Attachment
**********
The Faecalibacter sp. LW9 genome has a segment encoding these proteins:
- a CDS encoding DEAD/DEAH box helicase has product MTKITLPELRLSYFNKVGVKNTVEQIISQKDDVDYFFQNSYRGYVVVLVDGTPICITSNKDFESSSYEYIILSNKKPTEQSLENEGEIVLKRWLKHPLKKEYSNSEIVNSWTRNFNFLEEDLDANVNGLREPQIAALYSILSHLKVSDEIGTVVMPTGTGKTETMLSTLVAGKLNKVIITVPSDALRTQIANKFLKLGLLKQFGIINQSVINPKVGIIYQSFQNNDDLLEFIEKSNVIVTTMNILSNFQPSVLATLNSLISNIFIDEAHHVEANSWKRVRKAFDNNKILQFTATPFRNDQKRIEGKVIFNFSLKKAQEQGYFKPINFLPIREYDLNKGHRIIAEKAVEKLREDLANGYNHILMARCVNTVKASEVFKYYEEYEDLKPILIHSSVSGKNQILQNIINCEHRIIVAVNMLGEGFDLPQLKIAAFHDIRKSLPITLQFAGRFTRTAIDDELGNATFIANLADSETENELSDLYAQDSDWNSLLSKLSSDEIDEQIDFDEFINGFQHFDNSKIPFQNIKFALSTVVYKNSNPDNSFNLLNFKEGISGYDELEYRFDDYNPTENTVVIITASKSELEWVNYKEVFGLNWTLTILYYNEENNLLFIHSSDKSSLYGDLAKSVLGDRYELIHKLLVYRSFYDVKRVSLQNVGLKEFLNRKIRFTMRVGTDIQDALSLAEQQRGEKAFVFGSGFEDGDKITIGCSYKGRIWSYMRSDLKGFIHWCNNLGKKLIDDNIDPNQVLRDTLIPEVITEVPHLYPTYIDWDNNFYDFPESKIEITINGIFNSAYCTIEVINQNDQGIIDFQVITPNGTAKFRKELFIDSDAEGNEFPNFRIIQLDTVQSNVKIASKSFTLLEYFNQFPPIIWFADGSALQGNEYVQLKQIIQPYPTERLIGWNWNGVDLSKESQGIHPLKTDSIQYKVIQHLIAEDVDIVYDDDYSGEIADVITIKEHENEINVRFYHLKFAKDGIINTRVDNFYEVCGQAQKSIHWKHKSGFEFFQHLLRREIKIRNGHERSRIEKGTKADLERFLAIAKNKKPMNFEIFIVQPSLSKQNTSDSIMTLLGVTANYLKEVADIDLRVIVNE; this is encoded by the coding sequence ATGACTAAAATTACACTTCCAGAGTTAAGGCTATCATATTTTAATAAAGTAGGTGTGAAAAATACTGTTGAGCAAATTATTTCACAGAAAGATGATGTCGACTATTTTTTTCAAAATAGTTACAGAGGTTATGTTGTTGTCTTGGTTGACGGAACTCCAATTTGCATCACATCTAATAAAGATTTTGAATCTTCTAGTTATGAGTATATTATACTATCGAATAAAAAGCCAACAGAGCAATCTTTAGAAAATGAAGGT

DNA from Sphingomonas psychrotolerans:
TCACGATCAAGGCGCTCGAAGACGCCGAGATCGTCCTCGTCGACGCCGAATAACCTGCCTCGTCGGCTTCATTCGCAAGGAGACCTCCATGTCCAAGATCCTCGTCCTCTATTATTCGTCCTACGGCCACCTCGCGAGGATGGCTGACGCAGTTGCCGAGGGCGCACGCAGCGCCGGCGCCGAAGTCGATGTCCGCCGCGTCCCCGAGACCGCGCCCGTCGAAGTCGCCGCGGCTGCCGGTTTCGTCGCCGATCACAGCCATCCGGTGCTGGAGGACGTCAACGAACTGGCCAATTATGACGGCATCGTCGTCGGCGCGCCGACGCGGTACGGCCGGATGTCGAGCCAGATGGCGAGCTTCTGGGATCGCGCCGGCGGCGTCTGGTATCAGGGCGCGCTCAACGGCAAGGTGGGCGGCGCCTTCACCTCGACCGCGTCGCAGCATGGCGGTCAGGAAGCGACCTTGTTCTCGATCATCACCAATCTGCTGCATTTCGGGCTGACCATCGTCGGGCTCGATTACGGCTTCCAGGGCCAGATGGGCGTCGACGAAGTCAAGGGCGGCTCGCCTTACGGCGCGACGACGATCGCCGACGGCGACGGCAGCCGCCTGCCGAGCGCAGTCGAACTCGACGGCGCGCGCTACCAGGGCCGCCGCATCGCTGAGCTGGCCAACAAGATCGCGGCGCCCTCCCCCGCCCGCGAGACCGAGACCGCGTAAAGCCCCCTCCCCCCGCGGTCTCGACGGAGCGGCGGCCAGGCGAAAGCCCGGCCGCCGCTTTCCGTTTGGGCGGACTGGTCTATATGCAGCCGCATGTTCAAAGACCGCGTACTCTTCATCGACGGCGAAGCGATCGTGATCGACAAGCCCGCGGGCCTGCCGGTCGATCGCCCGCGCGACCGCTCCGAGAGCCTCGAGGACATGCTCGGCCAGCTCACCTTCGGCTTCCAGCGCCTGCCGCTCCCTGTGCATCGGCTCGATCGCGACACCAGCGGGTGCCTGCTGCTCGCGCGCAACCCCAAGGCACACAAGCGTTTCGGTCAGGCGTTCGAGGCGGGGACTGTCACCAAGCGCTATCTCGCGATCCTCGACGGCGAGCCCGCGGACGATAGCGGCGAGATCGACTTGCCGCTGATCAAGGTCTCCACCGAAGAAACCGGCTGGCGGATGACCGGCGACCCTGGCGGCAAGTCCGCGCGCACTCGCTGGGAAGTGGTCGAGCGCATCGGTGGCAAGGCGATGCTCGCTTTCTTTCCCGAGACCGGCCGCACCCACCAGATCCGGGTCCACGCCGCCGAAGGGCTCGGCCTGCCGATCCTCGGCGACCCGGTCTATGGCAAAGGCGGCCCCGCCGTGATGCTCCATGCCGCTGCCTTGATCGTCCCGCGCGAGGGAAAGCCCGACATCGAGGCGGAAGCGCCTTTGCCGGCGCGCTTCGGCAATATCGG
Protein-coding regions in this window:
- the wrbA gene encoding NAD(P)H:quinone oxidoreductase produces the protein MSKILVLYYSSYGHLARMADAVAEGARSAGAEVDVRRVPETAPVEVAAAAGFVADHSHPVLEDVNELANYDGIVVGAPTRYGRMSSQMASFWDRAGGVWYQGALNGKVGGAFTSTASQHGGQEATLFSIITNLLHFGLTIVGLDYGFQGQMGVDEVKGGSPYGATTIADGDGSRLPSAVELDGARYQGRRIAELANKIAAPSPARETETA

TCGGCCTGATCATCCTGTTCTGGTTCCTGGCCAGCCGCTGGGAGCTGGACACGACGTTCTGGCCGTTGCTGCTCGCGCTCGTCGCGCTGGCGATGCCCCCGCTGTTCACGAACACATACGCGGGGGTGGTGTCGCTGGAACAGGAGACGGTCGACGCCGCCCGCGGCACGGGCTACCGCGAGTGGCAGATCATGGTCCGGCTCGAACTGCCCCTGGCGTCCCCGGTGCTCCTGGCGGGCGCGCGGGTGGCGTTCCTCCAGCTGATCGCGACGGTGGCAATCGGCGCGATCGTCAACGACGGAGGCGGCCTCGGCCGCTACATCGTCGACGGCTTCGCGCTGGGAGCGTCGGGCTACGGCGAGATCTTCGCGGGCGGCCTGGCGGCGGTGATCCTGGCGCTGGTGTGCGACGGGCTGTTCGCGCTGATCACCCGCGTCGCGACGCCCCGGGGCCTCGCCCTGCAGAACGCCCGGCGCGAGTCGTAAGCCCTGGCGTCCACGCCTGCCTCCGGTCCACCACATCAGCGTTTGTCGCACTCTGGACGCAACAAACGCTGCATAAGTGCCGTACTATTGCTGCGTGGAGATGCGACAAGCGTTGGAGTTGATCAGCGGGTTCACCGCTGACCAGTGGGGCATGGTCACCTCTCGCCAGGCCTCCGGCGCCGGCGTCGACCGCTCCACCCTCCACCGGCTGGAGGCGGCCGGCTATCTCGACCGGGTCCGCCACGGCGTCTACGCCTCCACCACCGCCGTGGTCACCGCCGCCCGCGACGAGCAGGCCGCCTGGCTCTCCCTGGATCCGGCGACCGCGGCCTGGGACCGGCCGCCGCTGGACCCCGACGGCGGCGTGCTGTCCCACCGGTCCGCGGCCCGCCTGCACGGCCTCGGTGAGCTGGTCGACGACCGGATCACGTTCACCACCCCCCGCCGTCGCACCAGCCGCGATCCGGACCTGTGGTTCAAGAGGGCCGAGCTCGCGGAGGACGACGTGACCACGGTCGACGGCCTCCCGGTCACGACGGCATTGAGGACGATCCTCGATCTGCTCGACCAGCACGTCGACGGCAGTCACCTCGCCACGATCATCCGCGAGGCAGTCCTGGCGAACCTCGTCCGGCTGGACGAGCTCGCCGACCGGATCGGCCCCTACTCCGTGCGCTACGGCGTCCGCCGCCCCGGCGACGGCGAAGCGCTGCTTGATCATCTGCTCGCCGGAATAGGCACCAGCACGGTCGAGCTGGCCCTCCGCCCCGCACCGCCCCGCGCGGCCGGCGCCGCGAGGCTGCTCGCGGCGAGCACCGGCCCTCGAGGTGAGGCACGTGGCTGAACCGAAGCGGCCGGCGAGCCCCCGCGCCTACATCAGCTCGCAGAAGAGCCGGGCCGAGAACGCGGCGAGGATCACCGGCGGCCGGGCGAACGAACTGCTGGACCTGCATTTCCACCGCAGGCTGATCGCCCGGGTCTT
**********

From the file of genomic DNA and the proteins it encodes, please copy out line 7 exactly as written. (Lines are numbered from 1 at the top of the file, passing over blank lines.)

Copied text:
TCGGCCTGATCATCCTGTTCTGGTTCCTGGCCAGCCGCTGGGAGCTGGACACGACGTTCTGGCCGTTGCTGCTCGCGCTCGTCGCGCTGGCGATGCCCCCGCTGTTCACGAACACATACGCGGGGGTGGTGTCGCTGGAACAGGAGACGGTCGACGCCGCCCGCGGCACGGGCTACCGCGAGTGGCAGATCATGGTCCGGCTCGAACTGCCCCTGGCGTCCCCGGTGCTCCTGGCGGGCGCGCGGGTGGCGTTCCTCCAGCTGATCGCGACGGTGGCAATCGGCGCGATCGTCAACGACGGAGGCGGCCTCGGCCGCTACATCGTCGACGGCTTCGCGCTGGGAGCGTCGGGCTACGGCGAGATCTTCGCGGGCGGCCTGGCGGCGGTGATCCTGGCGCTGGTGTGCGACGGGCTGTTCGCGCTGATCACCCGCGTCGCGACGCCCCGGGGCCTCGCCCTGCAGAACGCCCGGCGCGAGTCGTAAGCCCTGGCGTCCACGCCTGCCTCCGGTCCACCACATCAGCGTTTGTCGCACTCTGGACGCAACAAACGCTGCATAAGTGCCGTACTATTGCTGCGTGGAGATGCGACAAGCGTTGGAGTTGATCAGCGGGTTCACCGCTGACCAGTGGGGCATGGTCACCTCTCGCCAGGCCTCCGGCGCCGGCGTCGACCGCTCCACCCTCCACCGGCTGGAGGCGGCCGGCTATCTCGACCGGGTCCGCCACGGCGTCTACGCCTCCACCACCGCCGTGGTCACCGCCGCCCGCGACGAGCAGGCCGCCTGGCTCTCCCTGGATCCGGCGACCGCGGCCTGGGACCGGCCGCCGCTGGACCCCGACGGCGGCGTGCTGTCCCACCGGTCCGCGGCCCGCCTGCACGGCCTCGGTGAGCTGGTCGACGACCGGATCACGTTCACCACCCCCCGCCGTCGCACCAGCCGCGATCCGGACCTGTGGTTCAAGAGGGCCGAGCTCGCGGAGGACGACGTGACCACGGTCGACGGCCTCCCGGTCACGACGGCATTGAGGACGATCCTCGATCTGCTCGACCAGCACGTCGACGGCAGTCACCTCGCCACGATCATCCGCGAGGCAGTCCTGGCGAACCTCGTCCGGCTGGACGAGCTCGCCGACCGGATCGGCCCCTACTCCGTGCGCTACGGCGTCCGCCGCCCCGGCGACGGCGAAGCGCTGCTTGATCATCTGCTCGCCGGAATAGGCACCAGCACGGTCGAGCTGGCCCTCCGCCCCGCACCGCCCCGCGCGGCCGGCGCCGCGAGGCTGCTCGCGGCGAGCACCGGCCCTCGAGGTGAGGCACGTGGCTGAACCGAAGCGGCCGGCGAGCCCCCGCGCCTACATCAGCTCGCAGAAGAGCCGGGCCGAGAACGCGGCGAGGATCACCGGCGGCCGGGCGAACGAACTGCTGGACCTGCATTTCCACCGCAGGCTGATCGCCCGGGTCTT